About High Speed Rail (HSR)

  1. HSR, defined in terms of speeds above 250 kmph (MAHSR is designed for maximum speed of 350 kmph and operational speed of 320 kmph), does not represent an incremental improvement over conventional systems, but combines technologies to take rail travel to new dimensions
  2. Presently, only 15 countries have HSR

Benefits of HSR

  • Wherever HSR has been built, it has brought about profound development over corridors in terms of economic opportunities, employment and environment-friendly transport
  • In all cases, a massive shift away from air travel and automobiles has also been noticed
  • Closer economic linkages will convert the entire corridor into an economic cluster
  • Other benefits that would come with the project are generation of employment of about 40,000 persons during the construction phase, skill upgradation of local residents who will engage with the project and that of railway personnel who would be trained at the state-or-the-art High-speed Training Centre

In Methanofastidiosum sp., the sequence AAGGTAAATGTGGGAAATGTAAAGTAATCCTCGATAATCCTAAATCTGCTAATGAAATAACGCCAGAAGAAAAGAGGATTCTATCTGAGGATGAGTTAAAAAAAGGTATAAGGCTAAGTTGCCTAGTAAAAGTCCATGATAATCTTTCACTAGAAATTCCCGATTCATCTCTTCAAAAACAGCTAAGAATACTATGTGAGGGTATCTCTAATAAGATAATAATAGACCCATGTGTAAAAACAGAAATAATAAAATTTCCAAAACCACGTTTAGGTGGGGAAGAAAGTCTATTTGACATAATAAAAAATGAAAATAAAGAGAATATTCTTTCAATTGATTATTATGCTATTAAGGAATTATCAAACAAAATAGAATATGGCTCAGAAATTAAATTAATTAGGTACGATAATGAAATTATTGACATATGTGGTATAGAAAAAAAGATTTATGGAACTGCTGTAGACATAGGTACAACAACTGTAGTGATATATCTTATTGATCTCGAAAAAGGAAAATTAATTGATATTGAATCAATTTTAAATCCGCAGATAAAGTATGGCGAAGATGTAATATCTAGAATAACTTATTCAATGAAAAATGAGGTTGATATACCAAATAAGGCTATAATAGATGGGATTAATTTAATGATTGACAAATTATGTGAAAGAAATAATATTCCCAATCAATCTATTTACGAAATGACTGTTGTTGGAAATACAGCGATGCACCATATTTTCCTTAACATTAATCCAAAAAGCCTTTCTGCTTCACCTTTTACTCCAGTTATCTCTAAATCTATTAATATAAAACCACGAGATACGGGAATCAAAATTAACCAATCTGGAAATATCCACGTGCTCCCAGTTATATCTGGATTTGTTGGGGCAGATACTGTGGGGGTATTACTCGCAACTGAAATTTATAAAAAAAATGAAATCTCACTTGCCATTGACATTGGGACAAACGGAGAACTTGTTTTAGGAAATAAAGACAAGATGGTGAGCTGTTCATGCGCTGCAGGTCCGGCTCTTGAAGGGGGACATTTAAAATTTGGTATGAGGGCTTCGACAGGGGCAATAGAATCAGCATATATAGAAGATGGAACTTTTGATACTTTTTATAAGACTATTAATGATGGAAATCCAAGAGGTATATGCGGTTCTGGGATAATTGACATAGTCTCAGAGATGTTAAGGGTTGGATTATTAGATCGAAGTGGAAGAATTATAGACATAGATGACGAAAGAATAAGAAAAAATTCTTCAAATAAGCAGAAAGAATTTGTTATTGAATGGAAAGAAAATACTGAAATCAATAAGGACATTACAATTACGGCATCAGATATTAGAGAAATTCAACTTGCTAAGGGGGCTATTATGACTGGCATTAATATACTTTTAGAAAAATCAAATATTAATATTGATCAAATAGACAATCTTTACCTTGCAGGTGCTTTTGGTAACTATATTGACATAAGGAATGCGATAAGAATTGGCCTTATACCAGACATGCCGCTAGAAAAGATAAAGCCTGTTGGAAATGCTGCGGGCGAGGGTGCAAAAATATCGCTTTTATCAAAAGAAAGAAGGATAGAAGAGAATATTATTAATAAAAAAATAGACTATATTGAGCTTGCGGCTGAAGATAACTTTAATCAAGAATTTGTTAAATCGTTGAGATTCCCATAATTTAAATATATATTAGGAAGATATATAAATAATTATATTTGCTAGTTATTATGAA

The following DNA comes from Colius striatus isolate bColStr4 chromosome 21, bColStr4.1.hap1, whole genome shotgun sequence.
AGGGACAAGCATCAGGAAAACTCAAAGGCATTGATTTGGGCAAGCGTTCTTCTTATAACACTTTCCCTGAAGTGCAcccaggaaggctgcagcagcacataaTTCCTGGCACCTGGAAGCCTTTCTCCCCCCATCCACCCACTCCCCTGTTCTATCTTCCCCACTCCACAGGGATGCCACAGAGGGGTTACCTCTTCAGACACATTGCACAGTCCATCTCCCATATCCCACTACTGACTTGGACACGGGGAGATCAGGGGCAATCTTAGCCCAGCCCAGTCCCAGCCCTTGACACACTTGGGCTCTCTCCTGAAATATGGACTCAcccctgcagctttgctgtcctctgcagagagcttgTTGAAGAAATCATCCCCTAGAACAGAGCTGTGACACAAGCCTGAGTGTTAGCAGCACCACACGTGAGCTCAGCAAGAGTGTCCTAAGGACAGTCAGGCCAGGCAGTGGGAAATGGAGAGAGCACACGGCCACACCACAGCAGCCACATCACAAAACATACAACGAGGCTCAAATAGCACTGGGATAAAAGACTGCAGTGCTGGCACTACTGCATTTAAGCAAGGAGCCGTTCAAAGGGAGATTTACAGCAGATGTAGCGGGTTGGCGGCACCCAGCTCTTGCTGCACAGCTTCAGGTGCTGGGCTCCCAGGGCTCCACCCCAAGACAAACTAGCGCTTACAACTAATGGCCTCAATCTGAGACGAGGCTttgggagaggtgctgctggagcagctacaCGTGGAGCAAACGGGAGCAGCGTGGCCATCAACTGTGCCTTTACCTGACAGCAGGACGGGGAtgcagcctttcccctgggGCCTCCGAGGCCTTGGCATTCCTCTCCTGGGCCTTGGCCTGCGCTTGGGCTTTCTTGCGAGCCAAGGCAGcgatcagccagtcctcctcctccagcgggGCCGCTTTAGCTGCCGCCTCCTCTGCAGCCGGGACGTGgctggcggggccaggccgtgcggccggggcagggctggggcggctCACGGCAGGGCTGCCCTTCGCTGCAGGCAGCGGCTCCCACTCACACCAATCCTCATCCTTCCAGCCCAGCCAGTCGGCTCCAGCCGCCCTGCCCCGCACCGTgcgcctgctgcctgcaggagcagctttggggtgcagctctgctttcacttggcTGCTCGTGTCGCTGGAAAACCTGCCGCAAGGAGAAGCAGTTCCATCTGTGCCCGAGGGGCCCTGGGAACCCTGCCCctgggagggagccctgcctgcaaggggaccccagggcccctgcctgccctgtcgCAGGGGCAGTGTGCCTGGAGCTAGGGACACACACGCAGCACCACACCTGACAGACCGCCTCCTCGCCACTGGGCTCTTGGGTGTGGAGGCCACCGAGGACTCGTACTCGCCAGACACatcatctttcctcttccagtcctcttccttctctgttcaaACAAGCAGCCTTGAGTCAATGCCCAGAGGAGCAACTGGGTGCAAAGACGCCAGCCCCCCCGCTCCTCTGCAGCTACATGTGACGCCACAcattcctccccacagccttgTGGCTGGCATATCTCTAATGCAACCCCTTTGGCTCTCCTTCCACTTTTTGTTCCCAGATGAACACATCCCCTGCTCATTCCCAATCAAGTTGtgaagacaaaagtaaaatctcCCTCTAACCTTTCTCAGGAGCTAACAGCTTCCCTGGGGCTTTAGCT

• The project would generate demand for transport and warehousing due to high cement and steel requirements

Poor safety record of railways

  1. There have been multiple rail accidents in recent past.
  2. This has been due to surface crossings, habitations close to tracks and the low margin for maintenance.

Initiatives by Indian Railways to improve safety

  • Major upgradation efforts comprising of two dedicated freight corridors, improvements to signalling, new coaching and freight stock and over 20,000 km of doubling, quadrupling, gauge conversion, etc, are in the offing
  • To improve safety, a Rashtriya Rail Sanraksha Kosh, with a corpus of Rs 1 lakh crore to be spent over in five years, has been set up with a focus on asset renewal and elimination of unmanned level crossings

Way Forward

  • MAHSR is a futuristic project
  • India can’t remain satisfied with average speeds of 50 kmph for passenger trains forever
  • IR shuold look at a leap of technology